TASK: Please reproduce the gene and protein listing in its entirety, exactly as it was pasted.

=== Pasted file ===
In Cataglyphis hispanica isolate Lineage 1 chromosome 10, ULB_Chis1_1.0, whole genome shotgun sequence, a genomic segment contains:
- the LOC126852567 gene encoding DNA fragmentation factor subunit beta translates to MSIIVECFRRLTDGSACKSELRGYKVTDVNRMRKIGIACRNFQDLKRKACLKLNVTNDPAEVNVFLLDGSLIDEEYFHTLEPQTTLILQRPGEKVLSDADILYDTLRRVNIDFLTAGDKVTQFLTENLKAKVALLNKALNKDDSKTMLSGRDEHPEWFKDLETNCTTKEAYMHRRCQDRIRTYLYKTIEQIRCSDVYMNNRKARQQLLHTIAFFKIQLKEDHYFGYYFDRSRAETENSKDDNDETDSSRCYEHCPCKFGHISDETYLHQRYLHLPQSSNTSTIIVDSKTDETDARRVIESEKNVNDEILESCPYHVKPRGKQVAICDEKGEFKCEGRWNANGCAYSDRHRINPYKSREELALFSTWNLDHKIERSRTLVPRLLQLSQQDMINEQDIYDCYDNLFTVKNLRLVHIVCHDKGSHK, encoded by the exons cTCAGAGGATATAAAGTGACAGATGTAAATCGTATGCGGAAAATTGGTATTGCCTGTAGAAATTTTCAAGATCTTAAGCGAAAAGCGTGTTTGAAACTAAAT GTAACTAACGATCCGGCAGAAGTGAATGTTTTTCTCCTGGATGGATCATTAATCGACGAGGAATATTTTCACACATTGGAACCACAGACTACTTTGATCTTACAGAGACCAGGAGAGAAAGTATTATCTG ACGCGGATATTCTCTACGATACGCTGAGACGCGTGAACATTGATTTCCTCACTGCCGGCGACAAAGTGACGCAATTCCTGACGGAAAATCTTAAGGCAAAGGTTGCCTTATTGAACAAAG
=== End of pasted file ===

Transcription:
In Cataglyphis hispanica isolate Lineage 1 chromosome 10, ULB_Chis1_1.0, whole genome shotgun sequence, a genomic segment contains:
- the LOC126852567 gene encoding DNA fragmentation factor subunit beta translates to MSIIVECFRRLTDGSACKSELRGYKVTDVNRMRKIGIACRNFQDLKRKACLKLNVTNDPAEVNVFLLDGSLIDEEYFHTLEPQTTLILQRPGEKVLSDADILYDTLRRVNIDFLTAGDKVTQFLTENLKAKVALLNKALNKDDSKTMLSGRDEHPEWFKDLETNCTTKEAYMHRRCQDRIRTYLYKTIEQIRCSDVYMNNRKARQQLLHTIAFFKIQLKEDHYFGYYFDRSRAETENSKDDNDETDSSRCYEHCPCKFGHISDETYLHQRYLHLPQSSNTSTIIVDSKTDETDARRVIESEKNVNDEILESCPYHVKPRGKQVAICDEKGEFKCEGRWNANGCAYSDRHRINPYKSREELALFSTWNLDHKIERSRTLVPRLLQLSQQDMINEQDIYDCYDNLFTVKNLRLVHIVCHDKGSHK, encoded by the exons cTCAGAGGATATAAAGTGACAGATGTAAATCGTATGCGGAAAATTGGTATTGCCTGTAGAAATTTTCAAGATCTTAAGCGAAAAGCGTGTTTGAAACTAAAT GTAACTAACGATCCGGCAGAAGTGAATGTTTTTCTCCTGGATGGATCATTAATCGACGAGGAATATTTTCACACATTGGAACCACAGACTACTTTGATCTTACAGAGACCAGGAGAGAAAGTATTATCTG ACGCGGATATTCTCTACGATACGCTGAGACGCGTGAACATTGATTTCCTCACTGCCGGCGACAAAGTGACGCAATTCCTGACGGAAAATCTTAAGGCAAAGGTTGCCTTATTGAACAAAG